The reality is that more than 43,500 Australians die from cardiovascular disease with a further 41,400 deaths associated from it. Heart disease remains the most expensive disease with more hospitalisations than any other disease, costing over $12 billion per year and estimated to increase to over $22 billion by 2032-33.
What if I told you there is a disease that impacts 1 in 8 Australians over 75 and, of those, 1 in 3 are under-recognised and under-treated? The real kicker is that up to 50% of those Australians with the severe form of this disease will die within 2 years unless they get surgery.
It’s a condition that’s as common as breast cancer.
Aortic stenosis is the narrowing of the aortic valve that restricts blood flow and, too often, the symptoms, such as chest pain, fainting upon exertion, shortness of breath and reduced activity, are dismissed as “getting old”.
With an ageing population, we will all need to look at ageing through a different lens. For example, Australians aged 65 years and over contribute almost $39 billion each year in unpaid caring and voluntary work. If the unpaid contribution of those aged 55 to 64 years is included, that figure rises to $74.5 billion per year.
A YouGov study commissioned by Edwards Lifesciences surveyed 2004 Australians over the age of 60 and showed 79% of respondents don’t know what aortic stenosis is, despite it being the one of the most common and serious heart valve disease problems in developed countries.  The questions were based on a similar survey of 12,820 people aged 60 years or older in 11 European countries in 2017.
Next year, 5.5 million Australians will be over the age 60 years, and this will increase to 6.9 million by 2030. Of those, we estimate the prevalence of severe aortic stenosis will increase from ~35K to ~46K that’s a 31% increase in 10 years.
At present, we are only treating ~8036 Australians, leaving tens of thousands untreated and under-diagnosed.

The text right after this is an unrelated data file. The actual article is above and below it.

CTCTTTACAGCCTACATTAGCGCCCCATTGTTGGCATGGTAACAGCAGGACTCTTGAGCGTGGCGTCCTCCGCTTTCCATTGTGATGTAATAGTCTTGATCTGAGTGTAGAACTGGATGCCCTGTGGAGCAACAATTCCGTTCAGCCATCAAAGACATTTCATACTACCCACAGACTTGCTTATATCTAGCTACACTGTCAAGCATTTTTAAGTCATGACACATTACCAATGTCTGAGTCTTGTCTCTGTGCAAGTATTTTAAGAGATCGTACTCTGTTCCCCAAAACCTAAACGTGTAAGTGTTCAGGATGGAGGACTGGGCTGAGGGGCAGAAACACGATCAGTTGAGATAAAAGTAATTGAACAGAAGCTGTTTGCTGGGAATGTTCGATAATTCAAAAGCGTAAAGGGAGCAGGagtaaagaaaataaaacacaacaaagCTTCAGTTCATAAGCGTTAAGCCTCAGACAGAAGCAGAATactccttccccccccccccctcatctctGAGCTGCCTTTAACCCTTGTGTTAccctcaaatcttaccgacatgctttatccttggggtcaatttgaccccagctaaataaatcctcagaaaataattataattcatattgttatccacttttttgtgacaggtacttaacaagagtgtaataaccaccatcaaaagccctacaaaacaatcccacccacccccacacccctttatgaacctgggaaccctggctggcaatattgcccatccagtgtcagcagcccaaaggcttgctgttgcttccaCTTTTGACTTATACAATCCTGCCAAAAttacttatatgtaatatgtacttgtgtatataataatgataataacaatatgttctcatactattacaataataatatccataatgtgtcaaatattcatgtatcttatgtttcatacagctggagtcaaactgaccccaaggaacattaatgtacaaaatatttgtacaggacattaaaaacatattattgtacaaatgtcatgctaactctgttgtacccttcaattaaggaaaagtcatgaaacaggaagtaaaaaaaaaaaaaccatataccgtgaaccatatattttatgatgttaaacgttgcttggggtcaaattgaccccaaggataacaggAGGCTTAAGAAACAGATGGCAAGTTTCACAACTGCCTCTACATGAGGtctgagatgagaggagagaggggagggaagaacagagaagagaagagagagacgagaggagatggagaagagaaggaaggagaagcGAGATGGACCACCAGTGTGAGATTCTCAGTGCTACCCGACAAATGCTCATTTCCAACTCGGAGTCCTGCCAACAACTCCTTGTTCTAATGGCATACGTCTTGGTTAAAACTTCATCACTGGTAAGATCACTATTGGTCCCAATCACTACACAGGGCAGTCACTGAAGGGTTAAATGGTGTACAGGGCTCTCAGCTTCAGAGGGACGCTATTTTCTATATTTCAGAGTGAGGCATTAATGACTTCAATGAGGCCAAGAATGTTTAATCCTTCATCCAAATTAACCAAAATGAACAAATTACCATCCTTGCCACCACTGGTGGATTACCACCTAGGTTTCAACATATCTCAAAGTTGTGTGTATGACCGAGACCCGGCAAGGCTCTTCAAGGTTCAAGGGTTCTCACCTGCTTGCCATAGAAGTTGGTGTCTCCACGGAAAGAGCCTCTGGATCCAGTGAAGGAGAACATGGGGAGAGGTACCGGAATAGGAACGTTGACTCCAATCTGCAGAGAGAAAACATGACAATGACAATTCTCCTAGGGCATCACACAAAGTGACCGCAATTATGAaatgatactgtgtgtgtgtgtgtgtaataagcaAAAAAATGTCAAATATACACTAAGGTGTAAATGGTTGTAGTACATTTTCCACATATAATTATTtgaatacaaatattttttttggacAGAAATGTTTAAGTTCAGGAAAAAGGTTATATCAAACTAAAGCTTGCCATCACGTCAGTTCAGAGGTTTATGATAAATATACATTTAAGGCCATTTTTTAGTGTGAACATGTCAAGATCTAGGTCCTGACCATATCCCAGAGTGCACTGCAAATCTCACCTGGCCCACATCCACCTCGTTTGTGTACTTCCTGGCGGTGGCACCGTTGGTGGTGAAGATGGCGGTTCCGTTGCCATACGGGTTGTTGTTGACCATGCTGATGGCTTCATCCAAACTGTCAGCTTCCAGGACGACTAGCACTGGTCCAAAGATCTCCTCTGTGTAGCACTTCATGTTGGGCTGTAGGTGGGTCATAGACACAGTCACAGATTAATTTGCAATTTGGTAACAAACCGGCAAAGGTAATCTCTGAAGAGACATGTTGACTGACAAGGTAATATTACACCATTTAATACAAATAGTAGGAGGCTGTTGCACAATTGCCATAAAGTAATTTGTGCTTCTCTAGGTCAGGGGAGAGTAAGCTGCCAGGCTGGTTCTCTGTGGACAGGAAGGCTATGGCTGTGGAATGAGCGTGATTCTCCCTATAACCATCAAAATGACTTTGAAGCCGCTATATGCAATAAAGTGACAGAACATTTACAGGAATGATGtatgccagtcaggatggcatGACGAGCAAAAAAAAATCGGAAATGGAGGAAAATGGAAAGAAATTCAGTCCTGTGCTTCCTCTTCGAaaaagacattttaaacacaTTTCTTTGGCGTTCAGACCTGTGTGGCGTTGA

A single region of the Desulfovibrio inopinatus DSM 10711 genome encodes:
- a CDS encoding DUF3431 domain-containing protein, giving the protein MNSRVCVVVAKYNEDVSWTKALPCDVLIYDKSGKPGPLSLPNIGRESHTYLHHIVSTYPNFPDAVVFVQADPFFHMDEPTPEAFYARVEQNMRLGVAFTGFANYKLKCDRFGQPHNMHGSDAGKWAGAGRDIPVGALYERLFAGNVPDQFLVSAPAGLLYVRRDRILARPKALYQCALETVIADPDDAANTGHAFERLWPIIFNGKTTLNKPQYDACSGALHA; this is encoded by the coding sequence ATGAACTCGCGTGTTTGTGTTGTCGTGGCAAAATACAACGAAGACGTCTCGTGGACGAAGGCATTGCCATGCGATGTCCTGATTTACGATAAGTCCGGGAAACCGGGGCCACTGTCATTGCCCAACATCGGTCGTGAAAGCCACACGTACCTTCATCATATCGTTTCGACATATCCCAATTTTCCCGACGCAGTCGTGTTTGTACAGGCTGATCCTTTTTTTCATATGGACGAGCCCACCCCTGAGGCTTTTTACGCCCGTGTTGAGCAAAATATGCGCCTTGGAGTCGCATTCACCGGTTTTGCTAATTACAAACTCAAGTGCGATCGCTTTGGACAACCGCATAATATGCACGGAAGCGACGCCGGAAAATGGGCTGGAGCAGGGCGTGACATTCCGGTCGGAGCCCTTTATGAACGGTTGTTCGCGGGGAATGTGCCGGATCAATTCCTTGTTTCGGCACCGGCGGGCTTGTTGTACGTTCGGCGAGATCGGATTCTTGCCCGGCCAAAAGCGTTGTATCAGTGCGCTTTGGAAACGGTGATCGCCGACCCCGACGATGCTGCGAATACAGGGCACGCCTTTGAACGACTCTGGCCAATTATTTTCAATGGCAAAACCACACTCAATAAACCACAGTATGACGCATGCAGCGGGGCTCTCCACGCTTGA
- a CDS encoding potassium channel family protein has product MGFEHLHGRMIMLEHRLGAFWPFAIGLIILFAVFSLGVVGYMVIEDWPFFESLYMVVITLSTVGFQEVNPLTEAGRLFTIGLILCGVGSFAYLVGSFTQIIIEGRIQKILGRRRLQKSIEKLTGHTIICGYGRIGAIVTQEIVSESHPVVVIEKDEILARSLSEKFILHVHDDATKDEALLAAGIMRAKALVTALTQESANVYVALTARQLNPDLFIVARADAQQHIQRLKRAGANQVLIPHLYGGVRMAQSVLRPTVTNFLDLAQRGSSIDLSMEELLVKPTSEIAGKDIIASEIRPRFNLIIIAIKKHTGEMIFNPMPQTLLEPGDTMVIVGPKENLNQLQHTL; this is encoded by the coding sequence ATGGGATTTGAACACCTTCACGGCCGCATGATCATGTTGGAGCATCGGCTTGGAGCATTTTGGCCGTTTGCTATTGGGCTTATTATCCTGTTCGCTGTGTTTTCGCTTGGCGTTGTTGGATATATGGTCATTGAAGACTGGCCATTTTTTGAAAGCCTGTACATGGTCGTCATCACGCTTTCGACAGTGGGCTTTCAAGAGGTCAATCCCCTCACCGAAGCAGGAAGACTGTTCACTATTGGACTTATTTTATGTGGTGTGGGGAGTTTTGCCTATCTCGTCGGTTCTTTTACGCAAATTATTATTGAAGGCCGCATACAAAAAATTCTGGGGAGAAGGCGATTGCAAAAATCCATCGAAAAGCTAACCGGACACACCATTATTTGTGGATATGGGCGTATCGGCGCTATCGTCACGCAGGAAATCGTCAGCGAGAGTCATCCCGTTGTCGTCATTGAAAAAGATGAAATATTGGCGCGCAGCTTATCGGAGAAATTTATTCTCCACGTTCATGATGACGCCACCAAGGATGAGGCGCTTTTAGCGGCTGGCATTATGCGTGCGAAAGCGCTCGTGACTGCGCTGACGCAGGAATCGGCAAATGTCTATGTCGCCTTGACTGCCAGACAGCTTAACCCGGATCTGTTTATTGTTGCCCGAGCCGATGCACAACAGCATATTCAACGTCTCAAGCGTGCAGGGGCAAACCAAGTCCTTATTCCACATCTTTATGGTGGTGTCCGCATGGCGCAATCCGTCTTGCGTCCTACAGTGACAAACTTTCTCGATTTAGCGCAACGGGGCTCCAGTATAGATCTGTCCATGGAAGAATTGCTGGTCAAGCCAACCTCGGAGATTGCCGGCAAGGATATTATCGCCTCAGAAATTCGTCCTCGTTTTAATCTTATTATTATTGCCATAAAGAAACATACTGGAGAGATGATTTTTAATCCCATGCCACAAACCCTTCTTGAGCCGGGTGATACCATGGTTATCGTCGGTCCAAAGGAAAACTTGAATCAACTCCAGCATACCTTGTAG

A recent report from Australian researchers found high rates of mortality associated with both moderate and severe aortic stenosis during long-term follow-up. As such, previous suggestions that moderate aortic stenosis is a benign condition are wrong.
In November, Medicare raised the rebate for heart health checks to 100%, meaning more than 1.5 million Australians at risk of heart attack or stroke now have access to GP-administered heart health checks.
We hope that checking for that ‘whooshing’ or ‘swishing’ sounds, which are signs of a heart murmur, is front of mind, because it will play a critical role in getting Australians at risk of cardiovascular disease the treatment they need.
At Edwards Lifesciences, we’re proud to be the market leader in patient-focused innovations for addressing structural heart disease. We’re committed to delivering innovative therapies for patients, whether it be for the aortic, pulmonary, mitral or tricuspid valves.
Heart disease is the number one cause of death in Australia. Should you be asking your doctor for a heart health check today?
 Otto CM. Timing of aortic valve surgery. Heart. 2000;84:211-8.
 Osnabrugge MS et al ‘Aortic Stenosis in the Elderly. Disease Prevalence and Number of Candidates for Transcatheter Aortic Valve Replacement: A Meta-Analysis and Modelling Study’ JACC 2013 Vol. 62, No 11, 2013